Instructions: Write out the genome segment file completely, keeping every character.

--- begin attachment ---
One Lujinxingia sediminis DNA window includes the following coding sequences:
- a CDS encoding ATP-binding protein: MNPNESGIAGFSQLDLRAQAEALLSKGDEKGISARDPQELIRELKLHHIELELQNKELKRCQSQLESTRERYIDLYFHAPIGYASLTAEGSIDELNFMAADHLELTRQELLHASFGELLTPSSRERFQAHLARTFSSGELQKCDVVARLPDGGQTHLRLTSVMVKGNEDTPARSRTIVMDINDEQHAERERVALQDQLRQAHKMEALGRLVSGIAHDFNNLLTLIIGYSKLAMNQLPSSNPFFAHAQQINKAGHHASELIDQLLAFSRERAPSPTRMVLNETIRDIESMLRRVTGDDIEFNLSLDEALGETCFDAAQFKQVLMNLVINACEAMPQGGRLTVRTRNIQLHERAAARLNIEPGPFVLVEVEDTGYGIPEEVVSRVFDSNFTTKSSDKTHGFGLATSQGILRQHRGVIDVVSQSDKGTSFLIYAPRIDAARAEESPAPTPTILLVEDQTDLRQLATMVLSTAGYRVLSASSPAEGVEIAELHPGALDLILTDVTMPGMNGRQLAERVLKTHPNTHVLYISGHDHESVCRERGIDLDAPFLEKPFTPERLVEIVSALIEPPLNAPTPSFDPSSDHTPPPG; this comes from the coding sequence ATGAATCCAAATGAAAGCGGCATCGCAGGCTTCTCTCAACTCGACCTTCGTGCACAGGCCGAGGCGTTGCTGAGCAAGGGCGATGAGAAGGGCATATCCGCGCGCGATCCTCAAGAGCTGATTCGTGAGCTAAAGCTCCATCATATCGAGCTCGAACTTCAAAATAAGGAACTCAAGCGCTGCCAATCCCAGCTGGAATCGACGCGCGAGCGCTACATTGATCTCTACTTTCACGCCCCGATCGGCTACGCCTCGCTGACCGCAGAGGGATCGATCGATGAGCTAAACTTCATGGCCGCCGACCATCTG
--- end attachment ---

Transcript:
One Lujinxingia sediminis DNA window includes the following coding sequences:
- a CDS encoding ATP-binding protein: MNPNESGIAGFSQLDLRAQAEALLSKGDEKGISARDPQELIRELKLHHIELELQNKELKRCQSQLESTRERYIDLYFHAPIGYASLTAEGSIDELNFMAADHLELTRQELLHASFGELLTPSSRERFQAHLARTFSSGELQKCDVVARLPDGGQTHLRLTSVMVKGNEDTPARSRTIVMDINDEQHAERERVALQDQLRQAHKMEALGRLVSGIAHDFNNLLTLIIGYSKLAMNQLPSSNPFFAHAQQINKAGHHASELIDQLLAFSRERAPSPTRMVLNETIRDIESMLRRVTGDDIEFNLSLDEALGETCFDAAQFKQVLMNLVINACEAMPQGGRLTVRTRNIQLHERAAARLNIEPGPFVLVEVEDTGYGIPEEVVSRVFDSNFTTKSSDKTHGFGLATSQGILRQHRGVIDVVSQSDKGTSFLIYAPRIDAARAEESPAPTPTILLVEDQTDLRQLATMVLSTAGYRVLSASSPAEGVEIAELHPGALDLILTDVTMPGMNGRQLAERVLKTHPNTHVLYISGHDHESVCRERGIDLDAPFLEKPFTPERLVEIVSALIEPPLNAPTPSFDPSSDHTPPPG; this comes from the coding sequence ATGAATCCAAATGAAAGCGGCATCGCAGGCTTCTCTCAACTCGACCTTCGTGCACAGGCCGAGGCGTTGCTGAGCAAGGGCGATGAGAAGGGCATATCCGCGCGCGATCCTCAAGAGCTGATTCGTGAGCTAAAGCTCCATCATATCGAGCTCGAACTTCAAAATAAGGAACTCAAGCGCTGCCAATCCCAGCTGGAATCGACGCGCGAGCGCTACATTGATCTCTACTTTCACGCCCCGATCGGCTACGCCTCGCTGACCGCAGAGGGATCGATCGATGAGCTAAACTTCATGGCCGCCGACCATCTG